Great, I have the access to this!

]]>@zskoda: it’s on ScienceDirect: http://www.sciencedirect.com/science/article/pii/S1385725889800307

]]>Could somebody upload the Moerdijk’s proceedings article cited in the entry ? The proceedings are hard to find.

]]>Why do we all type THAT word incorrectly?

]]>For some reason my typo is always “catetgory”.

]]>I always find it heartening when I mistype a search term in Google getting something ridiculous and then find that it gives me some hits, and that they are relevant! :-)

It is then interesting to note that I might not have found them if I had not made the slip.

]]>It is like when I type ’categroy’.

I always find myself typing “catgegory”. I can’t stop my fingers doing this. Not sure why that happens.

]]>It does not really bother me and see no real reason to cover up a slip, since it was made. (That looks like papering over cracks in the plaster. It may look better but ….) I was not checking what I was typing and my fingers were on automatic pilot. It is like when I type ’categroy’. I have known Eduardo since …. if you see what I mean, so the slip is very silly on my part.

]]>Sorry, i should have said this by email. But you can easily edit all your comments and fix the typo (just hit “edit” on the top of each comment.) And then we can blank these last three comments here.

]]>OOPS ! Eduardo would not be pleased.:-(

]]>Tim,

after three “Debuc”s maybe it’s not just your fingers: I think the name is *Dubuc* ;-)

Hmm… if $X$ is a connected and locally simply connected topological space, then in the category of covering spaces of $X$ (which is a topos, since it is equivalent to the category of $\pi_1(X)$-sets), the universal cover $\tilde{X}$ of $X$ is, in fact, a torsor for $Aut(\tilde{X})=\pi_1(X)$.

This all feels so wrong to me because it is so focused on the locally connected case! (-: Surely things will become clearer when we have good definitions that work in generality.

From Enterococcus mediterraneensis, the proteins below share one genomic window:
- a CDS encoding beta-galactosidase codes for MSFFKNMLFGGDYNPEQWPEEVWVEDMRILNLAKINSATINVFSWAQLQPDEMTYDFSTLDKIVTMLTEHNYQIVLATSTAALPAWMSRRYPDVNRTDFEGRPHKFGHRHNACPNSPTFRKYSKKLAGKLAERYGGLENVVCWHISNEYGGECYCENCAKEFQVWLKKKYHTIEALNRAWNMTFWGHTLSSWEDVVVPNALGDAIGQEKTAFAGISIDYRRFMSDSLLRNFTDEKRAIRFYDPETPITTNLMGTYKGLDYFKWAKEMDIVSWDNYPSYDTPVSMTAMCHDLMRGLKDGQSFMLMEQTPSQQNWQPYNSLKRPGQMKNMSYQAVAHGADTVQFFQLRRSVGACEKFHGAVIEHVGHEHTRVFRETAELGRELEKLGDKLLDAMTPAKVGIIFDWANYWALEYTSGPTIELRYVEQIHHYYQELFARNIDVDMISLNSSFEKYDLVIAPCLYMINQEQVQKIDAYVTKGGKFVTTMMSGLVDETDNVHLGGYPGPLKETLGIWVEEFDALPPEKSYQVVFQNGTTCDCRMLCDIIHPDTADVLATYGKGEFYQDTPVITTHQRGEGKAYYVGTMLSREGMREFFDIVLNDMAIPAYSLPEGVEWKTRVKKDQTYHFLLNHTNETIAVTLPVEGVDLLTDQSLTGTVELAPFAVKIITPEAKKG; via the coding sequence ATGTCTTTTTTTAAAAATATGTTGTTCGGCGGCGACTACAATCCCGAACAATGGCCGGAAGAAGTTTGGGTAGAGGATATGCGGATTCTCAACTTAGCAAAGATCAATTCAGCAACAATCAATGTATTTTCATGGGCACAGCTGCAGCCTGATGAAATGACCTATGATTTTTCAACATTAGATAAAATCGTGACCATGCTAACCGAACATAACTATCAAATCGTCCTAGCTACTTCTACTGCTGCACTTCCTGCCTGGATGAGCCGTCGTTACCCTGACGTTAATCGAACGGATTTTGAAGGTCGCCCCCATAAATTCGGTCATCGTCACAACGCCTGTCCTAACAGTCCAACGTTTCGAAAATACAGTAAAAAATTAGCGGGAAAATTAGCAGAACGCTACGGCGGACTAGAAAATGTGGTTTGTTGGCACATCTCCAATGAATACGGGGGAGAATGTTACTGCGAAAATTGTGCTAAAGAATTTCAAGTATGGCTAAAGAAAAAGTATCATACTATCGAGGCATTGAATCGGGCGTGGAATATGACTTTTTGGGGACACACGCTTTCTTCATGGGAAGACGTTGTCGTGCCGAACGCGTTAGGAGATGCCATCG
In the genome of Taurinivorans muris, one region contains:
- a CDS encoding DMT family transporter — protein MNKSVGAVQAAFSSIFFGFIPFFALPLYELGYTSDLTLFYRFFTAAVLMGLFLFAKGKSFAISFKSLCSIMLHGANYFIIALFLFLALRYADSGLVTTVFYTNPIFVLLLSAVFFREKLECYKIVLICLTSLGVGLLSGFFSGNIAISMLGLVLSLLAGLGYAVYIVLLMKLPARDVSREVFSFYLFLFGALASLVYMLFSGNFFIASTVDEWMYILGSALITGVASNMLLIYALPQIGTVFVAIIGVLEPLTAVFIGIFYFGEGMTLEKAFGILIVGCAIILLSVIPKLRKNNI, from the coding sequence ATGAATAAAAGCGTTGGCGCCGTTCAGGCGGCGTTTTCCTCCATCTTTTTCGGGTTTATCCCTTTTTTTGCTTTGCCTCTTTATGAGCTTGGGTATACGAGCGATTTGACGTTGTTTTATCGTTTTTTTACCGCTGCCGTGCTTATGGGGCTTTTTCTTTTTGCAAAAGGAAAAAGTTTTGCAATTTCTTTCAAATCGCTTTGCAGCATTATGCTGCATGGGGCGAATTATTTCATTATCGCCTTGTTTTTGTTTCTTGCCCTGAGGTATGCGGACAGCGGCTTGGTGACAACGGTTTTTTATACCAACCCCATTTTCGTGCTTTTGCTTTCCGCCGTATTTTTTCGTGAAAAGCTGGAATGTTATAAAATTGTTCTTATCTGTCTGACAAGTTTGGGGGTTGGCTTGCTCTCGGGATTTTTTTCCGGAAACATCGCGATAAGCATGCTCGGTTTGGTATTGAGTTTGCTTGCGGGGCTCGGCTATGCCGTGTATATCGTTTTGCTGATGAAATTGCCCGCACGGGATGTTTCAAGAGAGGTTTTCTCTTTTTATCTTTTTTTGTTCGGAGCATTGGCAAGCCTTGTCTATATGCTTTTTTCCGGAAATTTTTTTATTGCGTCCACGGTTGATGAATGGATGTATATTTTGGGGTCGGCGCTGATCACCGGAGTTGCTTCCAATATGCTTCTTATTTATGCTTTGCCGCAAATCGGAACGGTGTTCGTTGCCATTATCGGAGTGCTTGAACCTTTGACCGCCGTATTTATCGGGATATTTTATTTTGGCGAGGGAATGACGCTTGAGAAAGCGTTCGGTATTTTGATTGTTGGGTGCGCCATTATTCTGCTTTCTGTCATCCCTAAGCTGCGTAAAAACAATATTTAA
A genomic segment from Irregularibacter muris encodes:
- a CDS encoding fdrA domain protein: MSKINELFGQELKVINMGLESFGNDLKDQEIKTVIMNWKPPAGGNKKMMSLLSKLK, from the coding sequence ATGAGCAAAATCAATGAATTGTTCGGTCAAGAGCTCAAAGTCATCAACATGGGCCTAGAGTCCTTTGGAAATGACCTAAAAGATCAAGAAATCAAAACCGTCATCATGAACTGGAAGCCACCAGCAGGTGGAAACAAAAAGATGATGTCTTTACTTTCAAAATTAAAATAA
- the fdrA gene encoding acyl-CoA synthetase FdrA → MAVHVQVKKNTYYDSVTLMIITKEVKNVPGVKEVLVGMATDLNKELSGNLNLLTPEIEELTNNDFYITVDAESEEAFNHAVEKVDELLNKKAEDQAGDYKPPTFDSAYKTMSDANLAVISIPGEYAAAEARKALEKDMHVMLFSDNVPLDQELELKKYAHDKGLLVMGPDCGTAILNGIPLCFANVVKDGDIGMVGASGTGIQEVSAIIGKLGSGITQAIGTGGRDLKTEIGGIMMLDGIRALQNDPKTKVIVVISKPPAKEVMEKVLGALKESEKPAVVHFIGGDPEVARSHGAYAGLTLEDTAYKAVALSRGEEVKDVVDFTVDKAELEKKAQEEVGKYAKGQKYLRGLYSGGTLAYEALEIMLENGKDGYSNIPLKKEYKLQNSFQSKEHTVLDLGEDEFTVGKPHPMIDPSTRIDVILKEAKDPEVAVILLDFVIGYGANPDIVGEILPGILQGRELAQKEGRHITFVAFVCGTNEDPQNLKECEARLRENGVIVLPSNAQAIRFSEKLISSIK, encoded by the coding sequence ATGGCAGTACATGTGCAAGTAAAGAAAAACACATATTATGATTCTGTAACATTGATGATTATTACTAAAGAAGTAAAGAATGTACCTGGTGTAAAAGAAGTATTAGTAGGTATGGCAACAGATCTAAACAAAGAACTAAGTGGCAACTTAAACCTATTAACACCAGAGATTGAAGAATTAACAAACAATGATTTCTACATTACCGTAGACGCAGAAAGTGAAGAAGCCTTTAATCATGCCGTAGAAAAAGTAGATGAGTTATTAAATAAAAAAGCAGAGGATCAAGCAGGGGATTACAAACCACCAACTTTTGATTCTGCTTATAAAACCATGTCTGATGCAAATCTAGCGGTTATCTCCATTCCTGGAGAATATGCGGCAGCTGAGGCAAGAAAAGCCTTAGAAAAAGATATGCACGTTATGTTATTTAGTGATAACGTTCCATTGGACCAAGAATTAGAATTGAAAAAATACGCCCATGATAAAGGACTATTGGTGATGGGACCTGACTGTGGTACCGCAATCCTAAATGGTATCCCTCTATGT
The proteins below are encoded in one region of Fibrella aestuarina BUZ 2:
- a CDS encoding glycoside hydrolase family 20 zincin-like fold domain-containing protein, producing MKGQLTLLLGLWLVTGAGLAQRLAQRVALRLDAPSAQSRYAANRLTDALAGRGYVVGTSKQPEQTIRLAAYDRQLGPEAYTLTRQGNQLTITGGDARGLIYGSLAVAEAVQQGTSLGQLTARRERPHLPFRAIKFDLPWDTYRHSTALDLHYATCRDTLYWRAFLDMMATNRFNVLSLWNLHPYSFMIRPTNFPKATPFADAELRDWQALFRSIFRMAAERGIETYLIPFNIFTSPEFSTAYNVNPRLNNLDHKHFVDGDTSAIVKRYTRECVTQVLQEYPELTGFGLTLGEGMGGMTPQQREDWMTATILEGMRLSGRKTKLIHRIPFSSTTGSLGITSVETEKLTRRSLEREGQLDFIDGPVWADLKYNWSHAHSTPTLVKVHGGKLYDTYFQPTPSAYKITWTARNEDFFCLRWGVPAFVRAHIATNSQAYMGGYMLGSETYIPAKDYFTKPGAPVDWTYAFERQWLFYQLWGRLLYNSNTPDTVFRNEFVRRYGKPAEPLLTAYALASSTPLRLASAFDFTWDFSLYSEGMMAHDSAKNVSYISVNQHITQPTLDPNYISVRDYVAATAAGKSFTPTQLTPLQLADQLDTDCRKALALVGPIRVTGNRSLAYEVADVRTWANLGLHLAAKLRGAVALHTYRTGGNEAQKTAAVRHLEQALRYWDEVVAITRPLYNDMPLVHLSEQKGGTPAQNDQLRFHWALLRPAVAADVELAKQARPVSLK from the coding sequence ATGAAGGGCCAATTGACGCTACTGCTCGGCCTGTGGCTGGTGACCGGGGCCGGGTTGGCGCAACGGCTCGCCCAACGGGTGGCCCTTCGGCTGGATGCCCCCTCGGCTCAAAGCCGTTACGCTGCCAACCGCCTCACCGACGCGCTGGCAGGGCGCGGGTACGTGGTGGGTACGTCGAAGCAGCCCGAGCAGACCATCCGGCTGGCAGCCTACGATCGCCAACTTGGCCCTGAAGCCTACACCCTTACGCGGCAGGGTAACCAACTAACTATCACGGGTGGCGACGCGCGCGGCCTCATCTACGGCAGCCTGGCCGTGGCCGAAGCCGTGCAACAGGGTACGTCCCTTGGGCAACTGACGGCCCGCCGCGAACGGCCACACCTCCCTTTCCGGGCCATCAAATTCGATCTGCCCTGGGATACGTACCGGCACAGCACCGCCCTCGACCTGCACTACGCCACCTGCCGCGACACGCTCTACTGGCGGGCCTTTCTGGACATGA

]]>Dubuc does not seem to give any, whilst Tonini gives some reasonable ones but is using a different definition.

]]>What are the intended examples of “Galois objects”?

]]>Yes, I looked at that, too. he just seems to copy Dubuc’s definition, though. Or does he shed light on the above issue?

]]>I found this, which uses Debuc’s definition.

]]>Looking at Dubuc’s paper, I think that he intended exactly what he seems to say. The point that you, Urs, make is exactly right and is what makes it work. This identifies the analogues of those solutions to $n = n!$. I have not got Moerdijk’s article in front of me so cannot compare with his notion of Galois object. Tonini in his notes defines them differently but is nearer the classical notion.

]]>I am not sure what ’associated to’ means without a specification of how it is associated to whatever.

There is a canonical notion of associated bundle if the structure group is given as an automorphism group: for $P$ an $Aut(F)$-bundle, the canonical associated bundle is $P \times_{Aut(F)} F$.

]]>I do not see what the objection is to the current wording.

The problem is that there does not seem to be a reason why we would want to demand that there is an isomorphism between a fiber $F$ and its automorphism group $Aut(F)$.

In the topos $Set$ the only objects $A$ that are $Aut(A)$-torsors are the singleton and the two-element set, because this are the only two solutions to $n = n!$.

There is no good reason to declare that only sets of cardinality lower than three would count as locally constant objects.

edit: hm, maybe the point is that nevertheless these two sets form a set of generators for $Set$?

]]>I do not see what the objection is to the current wording. Any object $X$ naturally has a $\Delta Aut(A)$ action. (One might want to say that that was a different type of object, but is that really necessary. Perhaps it does need verifying and spelling out.) Then Dubuc’s use of words just says that $X$ satisfies the usual conditions of a torsor for that action (i.e. the iso). The wording may not be ’optimal’ but was and still is current.

I am not sure what ’associated to’ means without a specification of how it is associated to whatever.

]]>Thanks. It sure seems to me like it ought to be “associated to.”

]]>I created Galois topos following Dubuc’s article.

But I must be missing something about the notation: does it really mean to say that $A$ is an $\Delta Aut(A)$-torsor, as opposed to saying that it is *associated* to an $\Delta Aut(A)$-torsor?